2. 5% of all implementation costs associated with nonvendible outputs. Nonvendible outputs include such project benefits as navigation, recreation, and other benefits commonly marketed by the Federal Government.

Where projects are located in more than one State, the 10% and 5% shares would be apportioned among the States, but the total would not exceed those percentages. These States would also be free to solicit financial assistance from States which benefit from *257 the project, but in which the project is not physically located.

Net operating revenues from the vendible outputs of each project would be shared with each participating State in proportion to each State's share of the financing of the vendible outputs of the project.

The legislation would also require the same agencies and the Soil Conservation Service to obtain from participating nonfederal entities on each project with flood control benefits a payment of 20% of structural or nonstructural project implementation costs that are allocated to flood damage reduction purposes. This requirement would supersede all other cost sharing requirements for flood control projects and would provide consistency among such projects for cost sharing purposes.

Payments would be required within six months after the fiscal year in which funds are obligated, or in the case of flood control cost sharing, payments would be required prior to project construction, or in ten annual installments beginning with commencement of construction. Payments of the flood control cost share could be made in kind. In order to protect those States with low general revenues, the bill provides that a State's annual financing share shall not exceed ¼ of 1% of its general revenues in the year preceding the required contribution. The Act would apply to all projects authorized after enactment.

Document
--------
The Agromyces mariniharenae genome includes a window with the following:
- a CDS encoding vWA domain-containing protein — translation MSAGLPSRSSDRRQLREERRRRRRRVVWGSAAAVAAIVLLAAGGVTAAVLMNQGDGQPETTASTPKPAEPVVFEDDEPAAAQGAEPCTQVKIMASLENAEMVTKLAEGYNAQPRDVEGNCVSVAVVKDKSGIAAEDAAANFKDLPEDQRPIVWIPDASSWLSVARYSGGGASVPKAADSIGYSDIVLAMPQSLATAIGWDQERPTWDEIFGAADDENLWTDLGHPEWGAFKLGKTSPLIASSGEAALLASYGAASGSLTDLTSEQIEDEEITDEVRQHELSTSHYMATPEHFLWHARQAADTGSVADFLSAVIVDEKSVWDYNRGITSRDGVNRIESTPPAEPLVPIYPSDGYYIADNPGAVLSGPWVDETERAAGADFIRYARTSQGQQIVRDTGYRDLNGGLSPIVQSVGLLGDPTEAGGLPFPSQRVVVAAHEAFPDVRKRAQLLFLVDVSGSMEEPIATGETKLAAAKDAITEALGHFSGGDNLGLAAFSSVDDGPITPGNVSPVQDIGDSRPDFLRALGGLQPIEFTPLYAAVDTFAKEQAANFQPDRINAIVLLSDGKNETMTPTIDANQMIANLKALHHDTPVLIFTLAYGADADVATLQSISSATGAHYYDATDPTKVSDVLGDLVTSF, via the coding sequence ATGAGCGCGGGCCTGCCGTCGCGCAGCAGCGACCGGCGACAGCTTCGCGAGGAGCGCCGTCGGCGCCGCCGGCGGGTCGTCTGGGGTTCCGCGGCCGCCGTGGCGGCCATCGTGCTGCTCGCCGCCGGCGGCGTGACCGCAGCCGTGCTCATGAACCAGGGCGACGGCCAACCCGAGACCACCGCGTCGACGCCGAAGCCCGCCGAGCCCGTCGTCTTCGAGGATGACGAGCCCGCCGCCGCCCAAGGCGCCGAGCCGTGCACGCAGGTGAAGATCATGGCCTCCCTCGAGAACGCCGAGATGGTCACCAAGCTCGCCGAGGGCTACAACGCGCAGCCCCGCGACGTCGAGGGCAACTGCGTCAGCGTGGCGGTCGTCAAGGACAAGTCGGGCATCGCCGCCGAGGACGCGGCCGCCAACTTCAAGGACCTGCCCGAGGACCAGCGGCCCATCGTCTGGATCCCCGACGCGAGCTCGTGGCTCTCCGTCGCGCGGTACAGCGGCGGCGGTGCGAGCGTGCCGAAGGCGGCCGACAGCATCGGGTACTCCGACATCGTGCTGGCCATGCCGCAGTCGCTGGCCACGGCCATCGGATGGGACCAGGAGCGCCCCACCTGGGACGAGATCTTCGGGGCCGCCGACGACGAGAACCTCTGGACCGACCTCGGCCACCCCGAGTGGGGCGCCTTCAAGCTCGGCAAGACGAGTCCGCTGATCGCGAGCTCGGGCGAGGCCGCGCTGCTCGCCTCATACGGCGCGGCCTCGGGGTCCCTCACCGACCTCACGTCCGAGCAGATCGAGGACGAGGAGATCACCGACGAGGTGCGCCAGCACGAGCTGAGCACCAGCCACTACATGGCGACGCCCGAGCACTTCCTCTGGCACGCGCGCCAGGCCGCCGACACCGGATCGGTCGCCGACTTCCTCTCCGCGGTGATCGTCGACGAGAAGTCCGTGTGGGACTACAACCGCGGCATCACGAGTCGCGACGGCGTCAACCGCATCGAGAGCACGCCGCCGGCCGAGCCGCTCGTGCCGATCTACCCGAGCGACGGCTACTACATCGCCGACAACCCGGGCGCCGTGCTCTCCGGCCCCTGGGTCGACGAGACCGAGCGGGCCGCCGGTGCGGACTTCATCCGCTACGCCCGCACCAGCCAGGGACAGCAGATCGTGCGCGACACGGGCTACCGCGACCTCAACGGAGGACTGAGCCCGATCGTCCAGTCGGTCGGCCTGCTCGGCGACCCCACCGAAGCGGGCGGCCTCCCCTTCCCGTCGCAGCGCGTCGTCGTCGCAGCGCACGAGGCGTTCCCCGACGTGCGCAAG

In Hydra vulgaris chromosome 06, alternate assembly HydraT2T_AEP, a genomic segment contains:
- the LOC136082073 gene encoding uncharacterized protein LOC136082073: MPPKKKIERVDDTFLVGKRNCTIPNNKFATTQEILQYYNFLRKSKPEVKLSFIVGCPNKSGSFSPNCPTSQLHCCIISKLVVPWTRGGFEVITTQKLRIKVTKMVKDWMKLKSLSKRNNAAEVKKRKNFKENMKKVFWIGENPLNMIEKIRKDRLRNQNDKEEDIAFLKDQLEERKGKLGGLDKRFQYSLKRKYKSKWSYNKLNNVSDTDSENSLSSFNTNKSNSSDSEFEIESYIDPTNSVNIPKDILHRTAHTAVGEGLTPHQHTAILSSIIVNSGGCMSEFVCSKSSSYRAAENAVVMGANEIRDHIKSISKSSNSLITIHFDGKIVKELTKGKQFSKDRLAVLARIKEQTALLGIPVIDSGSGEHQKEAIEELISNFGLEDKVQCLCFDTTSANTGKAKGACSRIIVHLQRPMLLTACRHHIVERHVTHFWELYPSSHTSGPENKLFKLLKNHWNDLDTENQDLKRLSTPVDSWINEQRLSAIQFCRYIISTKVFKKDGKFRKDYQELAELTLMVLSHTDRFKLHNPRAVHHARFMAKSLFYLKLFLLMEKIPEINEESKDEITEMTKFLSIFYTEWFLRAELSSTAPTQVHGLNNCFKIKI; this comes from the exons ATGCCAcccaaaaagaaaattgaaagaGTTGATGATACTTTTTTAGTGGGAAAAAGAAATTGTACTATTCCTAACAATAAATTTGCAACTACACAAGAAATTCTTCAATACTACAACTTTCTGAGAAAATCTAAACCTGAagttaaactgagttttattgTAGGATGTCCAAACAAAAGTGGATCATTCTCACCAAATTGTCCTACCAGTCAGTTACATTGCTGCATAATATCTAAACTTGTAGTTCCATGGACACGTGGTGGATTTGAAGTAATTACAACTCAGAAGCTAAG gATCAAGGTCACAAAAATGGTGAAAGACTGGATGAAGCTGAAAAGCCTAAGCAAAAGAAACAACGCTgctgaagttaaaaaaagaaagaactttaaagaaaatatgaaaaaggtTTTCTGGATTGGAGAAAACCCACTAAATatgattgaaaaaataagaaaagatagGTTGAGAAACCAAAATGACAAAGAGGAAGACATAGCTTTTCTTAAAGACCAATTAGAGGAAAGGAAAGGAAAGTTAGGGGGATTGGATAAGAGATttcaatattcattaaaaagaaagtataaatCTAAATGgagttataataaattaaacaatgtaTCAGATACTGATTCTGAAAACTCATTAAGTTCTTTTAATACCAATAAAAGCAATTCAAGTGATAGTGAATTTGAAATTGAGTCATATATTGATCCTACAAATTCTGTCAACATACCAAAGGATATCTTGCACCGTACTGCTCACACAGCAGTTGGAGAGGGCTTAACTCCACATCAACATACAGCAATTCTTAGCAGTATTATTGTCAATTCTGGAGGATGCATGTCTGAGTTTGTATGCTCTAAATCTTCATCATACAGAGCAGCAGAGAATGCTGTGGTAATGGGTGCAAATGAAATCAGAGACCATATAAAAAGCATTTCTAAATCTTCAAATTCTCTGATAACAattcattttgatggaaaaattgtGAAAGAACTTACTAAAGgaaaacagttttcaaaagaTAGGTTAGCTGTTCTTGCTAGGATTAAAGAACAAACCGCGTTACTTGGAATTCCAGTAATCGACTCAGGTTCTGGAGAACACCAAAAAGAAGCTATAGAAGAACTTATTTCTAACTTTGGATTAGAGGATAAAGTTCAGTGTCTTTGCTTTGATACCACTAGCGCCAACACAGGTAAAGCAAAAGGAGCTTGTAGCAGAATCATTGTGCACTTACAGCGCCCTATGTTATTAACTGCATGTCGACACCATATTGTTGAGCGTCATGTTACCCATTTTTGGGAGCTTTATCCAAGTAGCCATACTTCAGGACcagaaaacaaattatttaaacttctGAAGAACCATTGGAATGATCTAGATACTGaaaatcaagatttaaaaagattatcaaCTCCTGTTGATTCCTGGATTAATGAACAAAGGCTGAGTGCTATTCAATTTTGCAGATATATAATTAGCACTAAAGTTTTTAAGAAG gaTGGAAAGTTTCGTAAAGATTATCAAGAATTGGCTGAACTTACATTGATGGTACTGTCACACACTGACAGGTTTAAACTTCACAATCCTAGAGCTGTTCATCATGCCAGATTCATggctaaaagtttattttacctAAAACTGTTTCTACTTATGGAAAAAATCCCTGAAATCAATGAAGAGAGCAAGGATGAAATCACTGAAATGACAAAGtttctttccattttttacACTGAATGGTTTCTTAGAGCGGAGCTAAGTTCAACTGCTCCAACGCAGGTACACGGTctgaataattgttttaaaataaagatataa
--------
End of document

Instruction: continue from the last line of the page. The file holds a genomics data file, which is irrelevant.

In conjunction with the submission of this legislative proposal an environmental assessment was prepared, and based thereon, determination was made by the Department of the Interior that no EIS would be required to accompany the legislative proposal.[2]

NEPA is an environmental full-disclosure law that is additionally intended to effectuate substantive changes in the decision making process of federal agencies. M.P.I. R.G. v. Butz, 498 F.2d 1314 (8th Cir. En Banc 1974); Environmental Defense Fund v. Corps of Engineers, 470 F.2d 289 (8th Cir. 1972). The key, action-forcing provision of NEPA is § 102(2) (C), 42 U.S.C. § 4332(2) (C). That section requires an EIS to be included in recommendations or reports on both:

"proposals for legislation . . . significantly affecting the quality of the human environment" and
"proposals for . . . major Federal actions significantly affecting the quality of the human environment."